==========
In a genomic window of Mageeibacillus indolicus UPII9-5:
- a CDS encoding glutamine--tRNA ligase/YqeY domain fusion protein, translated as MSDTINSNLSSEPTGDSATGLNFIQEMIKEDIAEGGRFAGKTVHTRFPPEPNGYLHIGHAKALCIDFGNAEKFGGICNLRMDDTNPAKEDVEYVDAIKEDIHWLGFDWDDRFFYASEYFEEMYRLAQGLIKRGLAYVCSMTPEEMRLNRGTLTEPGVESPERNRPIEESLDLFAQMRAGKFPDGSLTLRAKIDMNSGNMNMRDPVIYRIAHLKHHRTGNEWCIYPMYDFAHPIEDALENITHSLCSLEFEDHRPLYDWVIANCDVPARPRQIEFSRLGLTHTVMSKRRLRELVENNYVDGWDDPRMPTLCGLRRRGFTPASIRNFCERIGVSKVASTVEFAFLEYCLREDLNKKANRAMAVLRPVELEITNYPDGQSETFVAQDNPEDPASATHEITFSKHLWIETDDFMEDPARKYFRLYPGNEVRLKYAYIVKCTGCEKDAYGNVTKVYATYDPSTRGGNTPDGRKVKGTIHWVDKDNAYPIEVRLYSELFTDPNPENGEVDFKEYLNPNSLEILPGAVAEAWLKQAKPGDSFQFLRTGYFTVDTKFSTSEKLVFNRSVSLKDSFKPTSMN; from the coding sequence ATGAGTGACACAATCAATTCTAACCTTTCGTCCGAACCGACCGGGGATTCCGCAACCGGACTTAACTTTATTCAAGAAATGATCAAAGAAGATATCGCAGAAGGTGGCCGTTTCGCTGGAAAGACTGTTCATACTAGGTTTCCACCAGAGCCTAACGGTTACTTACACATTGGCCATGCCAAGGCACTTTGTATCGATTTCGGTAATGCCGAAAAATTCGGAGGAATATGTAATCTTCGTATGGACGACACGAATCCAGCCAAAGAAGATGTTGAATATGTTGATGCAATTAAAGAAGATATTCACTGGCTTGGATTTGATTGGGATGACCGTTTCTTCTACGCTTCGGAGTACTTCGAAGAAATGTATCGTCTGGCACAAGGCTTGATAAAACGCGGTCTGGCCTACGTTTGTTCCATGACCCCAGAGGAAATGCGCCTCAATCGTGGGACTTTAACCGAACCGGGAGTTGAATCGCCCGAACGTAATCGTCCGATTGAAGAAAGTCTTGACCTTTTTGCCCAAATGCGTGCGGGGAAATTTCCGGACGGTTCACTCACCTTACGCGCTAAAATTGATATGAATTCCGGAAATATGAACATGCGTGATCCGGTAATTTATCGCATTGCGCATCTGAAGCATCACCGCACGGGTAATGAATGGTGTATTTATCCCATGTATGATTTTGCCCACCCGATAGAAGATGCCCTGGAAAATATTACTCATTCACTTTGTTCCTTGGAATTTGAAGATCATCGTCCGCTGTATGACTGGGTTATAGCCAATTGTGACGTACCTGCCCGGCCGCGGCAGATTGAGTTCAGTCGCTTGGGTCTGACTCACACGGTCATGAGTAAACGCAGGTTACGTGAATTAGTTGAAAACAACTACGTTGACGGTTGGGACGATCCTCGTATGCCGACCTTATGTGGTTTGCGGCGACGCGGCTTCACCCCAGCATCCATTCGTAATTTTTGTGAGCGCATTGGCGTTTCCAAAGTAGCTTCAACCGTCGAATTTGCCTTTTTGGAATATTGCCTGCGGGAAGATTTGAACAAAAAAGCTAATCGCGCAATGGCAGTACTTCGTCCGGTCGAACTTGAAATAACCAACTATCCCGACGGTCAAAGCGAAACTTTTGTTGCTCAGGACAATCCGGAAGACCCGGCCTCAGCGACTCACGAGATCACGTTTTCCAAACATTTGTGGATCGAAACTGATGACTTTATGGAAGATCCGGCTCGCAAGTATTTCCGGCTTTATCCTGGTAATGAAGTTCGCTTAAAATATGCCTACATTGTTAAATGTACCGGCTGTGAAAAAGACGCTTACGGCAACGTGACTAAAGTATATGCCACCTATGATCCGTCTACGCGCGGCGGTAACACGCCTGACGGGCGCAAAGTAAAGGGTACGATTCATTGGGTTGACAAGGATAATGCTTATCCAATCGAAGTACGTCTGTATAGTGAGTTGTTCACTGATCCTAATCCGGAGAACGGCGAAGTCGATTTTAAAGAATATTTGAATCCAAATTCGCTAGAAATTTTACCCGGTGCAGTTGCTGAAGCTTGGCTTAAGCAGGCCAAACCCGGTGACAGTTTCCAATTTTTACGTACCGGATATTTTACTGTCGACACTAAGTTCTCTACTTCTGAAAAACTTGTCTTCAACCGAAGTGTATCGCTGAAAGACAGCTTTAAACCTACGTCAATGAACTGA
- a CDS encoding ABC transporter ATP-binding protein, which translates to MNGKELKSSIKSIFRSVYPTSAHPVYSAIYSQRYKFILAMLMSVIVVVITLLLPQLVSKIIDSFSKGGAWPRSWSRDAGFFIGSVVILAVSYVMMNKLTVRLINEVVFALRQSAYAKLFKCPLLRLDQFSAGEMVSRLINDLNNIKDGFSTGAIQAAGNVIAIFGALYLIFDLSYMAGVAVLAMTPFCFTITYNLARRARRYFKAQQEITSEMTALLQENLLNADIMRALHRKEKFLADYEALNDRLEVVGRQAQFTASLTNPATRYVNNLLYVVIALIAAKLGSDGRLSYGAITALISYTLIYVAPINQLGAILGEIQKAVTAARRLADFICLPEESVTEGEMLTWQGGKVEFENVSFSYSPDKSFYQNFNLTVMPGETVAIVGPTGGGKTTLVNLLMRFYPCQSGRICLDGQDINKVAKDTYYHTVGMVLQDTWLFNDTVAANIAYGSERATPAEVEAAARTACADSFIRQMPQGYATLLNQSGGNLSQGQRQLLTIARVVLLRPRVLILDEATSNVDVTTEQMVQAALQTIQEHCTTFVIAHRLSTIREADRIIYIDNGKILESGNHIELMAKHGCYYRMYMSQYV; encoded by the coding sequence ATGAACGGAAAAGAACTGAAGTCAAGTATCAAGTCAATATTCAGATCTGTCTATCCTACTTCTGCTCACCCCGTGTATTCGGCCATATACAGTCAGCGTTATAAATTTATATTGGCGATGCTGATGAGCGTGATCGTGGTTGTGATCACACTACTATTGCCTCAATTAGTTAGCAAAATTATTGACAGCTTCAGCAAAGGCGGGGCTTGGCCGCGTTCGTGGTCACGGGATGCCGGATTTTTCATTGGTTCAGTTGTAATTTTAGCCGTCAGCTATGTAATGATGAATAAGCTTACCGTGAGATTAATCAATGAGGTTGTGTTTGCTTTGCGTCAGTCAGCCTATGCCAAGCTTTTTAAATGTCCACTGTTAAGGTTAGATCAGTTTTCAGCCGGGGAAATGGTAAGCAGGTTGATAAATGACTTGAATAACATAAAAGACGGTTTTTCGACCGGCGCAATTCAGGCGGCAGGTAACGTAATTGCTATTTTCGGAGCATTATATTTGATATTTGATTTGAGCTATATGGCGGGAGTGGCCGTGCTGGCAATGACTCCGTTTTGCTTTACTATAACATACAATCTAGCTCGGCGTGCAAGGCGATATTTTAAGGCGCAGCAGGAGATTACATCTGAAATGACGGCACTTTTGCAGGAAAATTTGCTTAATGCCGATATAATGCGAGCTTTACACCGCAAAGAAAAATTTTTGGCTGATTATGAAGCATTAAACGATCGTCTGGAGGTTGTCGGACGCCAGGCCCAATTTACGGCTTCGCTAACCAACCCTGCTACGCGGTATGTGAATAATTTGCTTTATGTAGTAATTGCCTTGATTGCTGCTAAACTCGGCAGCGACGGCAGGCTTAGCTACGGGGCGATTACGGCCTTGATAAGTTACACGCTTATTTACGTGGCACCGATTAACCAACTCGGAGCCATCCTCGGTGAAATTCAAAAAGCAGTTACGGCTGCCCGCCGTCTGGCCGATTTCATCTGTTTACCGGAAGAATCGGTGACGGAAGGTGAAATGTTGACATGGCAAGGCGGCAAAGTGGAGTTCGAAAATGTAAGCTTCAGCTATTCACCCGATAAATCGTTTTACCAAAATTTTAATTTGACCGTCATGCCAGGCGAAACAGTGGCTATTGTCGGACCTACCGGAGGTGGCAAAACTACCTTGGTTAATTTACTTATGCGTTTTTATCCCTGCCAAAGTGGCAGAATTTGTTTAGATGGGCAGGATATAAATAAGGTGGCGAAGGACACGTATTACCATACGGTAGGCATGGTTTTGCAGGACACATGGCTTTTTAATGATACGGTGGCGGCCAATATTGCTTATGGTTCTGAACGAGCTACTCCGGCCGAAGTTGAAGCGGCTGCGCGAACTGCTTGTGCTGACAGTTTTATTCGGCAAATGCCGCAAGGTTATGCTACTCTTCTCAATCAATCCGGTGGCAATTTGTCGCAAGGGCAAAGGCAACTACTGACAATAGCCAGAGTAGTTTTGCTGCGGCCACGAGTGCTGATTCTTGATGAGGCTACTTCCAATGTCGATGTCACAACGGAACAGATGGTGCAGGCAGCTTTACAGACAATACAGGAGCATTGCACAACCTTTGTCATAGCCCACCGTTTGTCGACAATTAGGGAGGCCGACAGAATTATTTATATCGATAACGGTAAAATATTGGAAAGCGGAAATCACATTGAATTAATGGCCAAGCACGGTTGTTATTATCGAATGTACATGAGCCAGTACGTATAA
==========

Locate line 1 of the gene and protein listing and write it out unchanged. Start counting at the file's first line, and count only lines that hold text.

In a genomic window of Mageeibacillus indolicus UPII9-5: